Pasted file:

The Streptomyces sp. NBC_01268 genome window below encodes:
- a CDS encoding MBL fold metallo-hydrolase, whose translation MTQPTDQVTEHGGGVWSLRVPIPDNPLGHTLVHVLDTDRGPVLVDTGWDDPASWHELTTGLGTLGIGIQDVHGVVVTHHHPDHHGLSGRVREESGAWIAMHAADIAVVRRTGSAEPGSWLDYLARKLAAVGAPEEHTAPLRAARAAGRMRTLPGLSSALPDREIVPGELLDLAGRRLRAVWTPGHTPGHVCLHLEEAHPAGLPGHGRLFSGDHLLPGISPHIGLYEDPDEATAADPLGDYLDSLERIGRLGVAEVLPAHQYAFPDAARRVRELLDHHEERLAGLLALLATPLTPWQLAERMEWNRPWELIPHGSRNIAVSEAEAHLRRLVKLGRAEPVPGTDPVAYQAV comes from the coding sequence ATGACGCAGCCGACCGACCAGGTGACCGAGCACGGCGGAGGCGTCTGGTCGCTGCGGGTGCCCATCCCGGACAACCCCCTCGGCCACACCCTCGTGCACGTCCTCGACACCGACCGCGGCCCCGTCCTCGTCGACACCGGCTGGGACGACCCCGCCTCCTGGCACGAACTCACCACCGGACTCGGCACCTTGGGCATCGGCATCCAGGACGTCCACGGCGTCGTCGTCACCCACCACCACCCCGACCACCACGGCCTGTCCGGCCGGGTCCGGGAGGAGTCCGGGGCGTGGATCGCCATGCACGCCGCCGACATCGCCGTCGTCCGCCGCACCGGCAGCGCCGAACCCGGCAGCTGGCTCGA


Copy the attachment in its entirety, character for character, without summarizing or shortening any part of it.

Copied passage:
The Streptomyces sp. NBC_01268 genome window below encodes:
- a CDS encoding MBL fold metallo-hydrolase, whose translation MTQPTDQVTEHGGGVWSLRVPIPDNPLGHTLVHVLDTDRGPVLVDTGWDDPASWHELTTGLGTLGIGIQDVHGVVVTHHHPDHHGLSGRVREESGAWIAMHAADIAVVRRTGSAEPGSWLDYLARKLAAVGAPEEHTAPLRAARAAGRMRTLPGLSSALPDREIVPGELLDLAGRRLRAVWTPGHTPGHVCLHLEEAHPAGLPGHGRLFSGDHLLPGISPHIGLYEDPDEATAADPLGDYLDSLERIGRLGVAEVLPAHQYAFPDAARRVRELLDHHEERLAGLLALLATPLTPWQLAERMEWNRPWELIPHGSRNIAVSEAEAHLRRLVKLGRAEPVPGTDPVAYQAV comes from the coding sequence ATGACGCAGCCGACCGACCAGGTGACCGAGCACGGCGGAGGCGTCTGGTCGCTGCGGGTGCCCATCCCGGACAACCCCCTCGGCCACACCCTCGTGCACGTCCTCGACACCGACCGCGGCCCCGTCCTCGTCGACACCGGCTGGGACGACCCCGCCTCCTGGCACGAACTCACCACCGGACTCGGCACCTTGGGCATCGGCATCCAGGACGTCCACGGCGTCGTCGTCACCCACCACCACCCCGACCACCACGGCCTGTCCGGCCGGGTCCGGGAGGAGTCCGGGGCGTGGATCGCCATGCACGCCGCCGACATCGCCGTCGTCCGCCGCACCGGCAGCGCCGAACCCGGCAGCTGGCTCGA